When this project was announced in May, 2000, Ricky Martin and Natalie Portman were mentioned as possible stars. Set in 1959 Havana, this is the story of a lonely 17-year-old American girl who moves to Cuba in the days right before the Revolution. No, wait...that's Havana Nights: Dirty Dancing 2.
"The Human BEEing" is a smart, sleek, comedic gem. Looking at the movie poster (which does not feature the film's hero), this movie appears to be a straight-ahead spooky-thing-around-the-corner movie. But when you watch it, you immediately experience a monstrously crazy tribute to 50's-60's horror flicks. The bold choice to film in black-n-white shows how much the director-producer team of Plank & Shea believed in this project.
The introduction by the films "producer", played by Chicago-trained comedian Andy Abramowicz, sets the tone of the film. Sharp, dry, well-paced, intelligent comedy that makes you laugh almost by reflex.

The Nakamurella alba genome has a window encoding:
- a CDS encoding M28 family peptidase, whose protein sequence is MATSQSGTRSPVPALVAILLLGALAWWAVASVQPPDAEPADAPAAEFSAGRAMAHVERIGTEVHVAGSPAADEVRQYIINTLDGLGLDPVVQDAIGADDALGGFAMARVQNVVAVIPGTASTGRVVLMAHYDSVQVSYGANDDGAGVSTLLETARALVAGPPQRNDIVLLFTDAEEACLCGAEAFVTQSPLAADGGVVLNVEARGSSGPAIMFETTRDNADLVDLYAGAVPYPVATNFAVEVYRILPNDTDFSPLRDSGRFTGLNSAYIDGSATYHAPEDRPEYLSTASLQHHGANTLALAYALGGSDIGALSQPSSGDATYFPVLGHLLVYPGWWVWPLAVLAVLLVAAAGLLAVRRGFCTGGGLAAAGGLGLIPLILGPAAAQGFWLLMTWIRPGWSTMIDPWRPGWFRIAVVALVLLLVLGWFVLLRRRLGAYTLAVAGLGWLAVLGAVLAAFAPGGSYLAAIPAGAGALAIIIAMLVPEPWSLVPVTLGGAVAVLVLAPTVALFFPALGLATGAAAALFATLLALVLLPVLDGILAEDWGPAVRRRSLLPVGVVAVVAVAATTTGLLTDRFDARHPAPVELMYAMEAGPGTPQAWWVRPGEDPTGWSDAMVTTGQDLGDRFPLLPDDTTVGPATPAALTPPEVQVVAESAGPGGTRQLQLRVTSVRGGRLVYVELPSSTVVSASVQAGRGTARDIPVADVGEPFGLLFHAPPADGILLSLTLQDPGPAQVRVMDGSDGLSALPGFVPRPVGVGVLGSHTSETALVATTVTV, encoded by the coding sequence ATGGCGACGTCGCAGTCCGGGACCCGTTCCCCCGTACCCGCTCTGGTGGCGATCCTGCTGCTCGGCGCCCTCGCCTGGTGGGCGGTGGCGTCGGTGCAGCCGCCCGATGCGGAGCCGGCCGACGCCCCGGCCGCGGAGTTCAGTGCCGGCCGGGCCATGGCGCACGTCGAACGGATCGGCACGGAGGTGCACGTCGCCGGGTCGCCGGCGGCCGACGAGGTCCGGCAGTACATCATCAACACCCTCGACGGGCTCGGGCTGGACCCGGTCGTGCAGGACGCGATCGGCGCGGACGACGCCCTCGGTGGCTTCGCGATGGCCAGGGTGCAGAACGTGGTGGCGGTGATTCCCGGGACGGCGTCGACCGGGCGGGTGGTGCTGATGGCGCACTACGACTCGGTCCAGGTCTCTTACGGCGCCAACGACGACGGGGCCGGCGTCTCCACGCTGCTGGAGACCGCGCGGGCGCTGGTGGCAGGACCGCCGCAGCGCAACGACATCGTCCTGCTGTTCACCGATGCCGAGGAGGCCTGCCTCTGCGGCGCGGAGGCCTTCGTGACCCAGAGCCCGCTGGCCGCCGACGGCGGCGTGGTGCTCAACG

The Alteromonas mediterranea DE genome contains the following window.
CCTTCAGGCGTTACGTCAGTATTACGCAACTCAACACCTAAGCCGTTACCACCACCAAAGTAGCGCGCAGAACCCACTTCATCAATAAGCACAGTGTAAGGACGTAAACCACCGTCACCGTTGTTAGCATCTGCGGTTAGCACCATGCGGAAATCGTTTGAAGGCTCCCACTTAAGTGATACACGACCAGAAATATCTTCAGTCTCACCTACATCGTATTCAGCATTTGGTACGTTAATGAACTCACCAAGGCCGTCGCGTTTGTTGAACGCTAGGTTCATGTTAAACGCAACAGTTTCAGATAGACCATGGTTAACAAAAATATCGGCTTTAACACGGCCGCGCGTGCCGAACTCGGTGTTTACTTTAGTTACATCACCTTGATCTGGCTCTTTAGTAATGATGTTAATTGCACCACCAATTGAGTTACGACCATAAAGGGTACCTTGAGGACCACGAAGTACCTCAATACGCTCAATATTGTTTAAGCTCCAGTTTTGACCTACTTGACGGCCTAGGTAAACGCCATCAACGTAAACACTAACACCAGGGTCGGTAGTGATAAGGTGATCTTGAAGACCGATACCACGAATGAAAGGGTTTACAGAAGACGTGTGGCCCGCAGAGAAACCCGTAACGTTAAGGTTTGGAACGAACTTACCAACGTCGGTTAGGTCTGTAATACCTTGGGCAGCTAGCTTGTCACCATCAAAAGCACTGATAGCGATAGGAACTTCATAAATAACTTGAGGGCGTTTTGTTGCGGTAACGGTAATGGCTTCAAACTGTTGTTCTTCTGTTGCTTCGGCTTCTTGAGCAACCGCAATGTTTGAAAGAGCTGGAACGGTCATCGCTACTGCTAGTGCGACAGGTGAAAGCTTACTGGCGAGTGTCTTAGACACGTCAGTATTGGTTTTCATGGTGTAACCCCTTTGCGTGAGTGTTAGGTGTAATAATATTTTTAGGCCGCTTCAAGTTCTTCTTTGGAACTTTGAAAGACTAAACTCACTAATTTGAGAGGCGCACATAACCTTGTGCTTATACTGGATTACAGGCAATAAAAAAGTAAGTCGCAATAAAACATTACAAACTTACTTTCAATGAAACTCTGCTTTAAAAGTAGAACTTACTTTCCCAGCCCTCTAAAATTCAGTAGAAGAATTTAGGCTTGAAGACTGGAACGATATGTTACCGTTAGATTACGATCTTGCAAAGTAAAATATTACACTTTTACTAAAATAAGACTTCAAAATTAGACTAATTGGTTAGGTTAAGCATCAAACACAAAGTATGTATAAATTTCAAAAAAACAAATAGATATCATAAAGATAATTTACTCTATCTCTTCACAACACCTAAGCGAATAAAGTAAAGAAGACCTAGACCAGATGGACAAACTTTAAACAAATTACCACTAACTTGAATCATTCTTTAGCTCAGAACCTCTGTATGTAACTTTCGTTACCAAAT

Everyone in the cast sells their lines with the passion they deserve. In an era where comic timing is becoming a lost art, the cast delivers the punches smoothly and always in-character.
Estetically intriguing, "The Human BEEing" takes you on a 45-minute ride into the past. The brilliant cinematography and crisp editing are a shining tribute to the job of Producer, Colin Plank, who assembled a cast and crew talented enough to stand toe-to-toe with the big-budget crews.
First time Director, Tony Shea, gives us something to think, talk & argue about. He delivers a mature, reverent comedy which wonders what our importance 'is' in the universe...ignites our imagination & curiosity, and inspires us to dig for insights.
3 of 4 people found this review helpful.
Was this review helpful to you?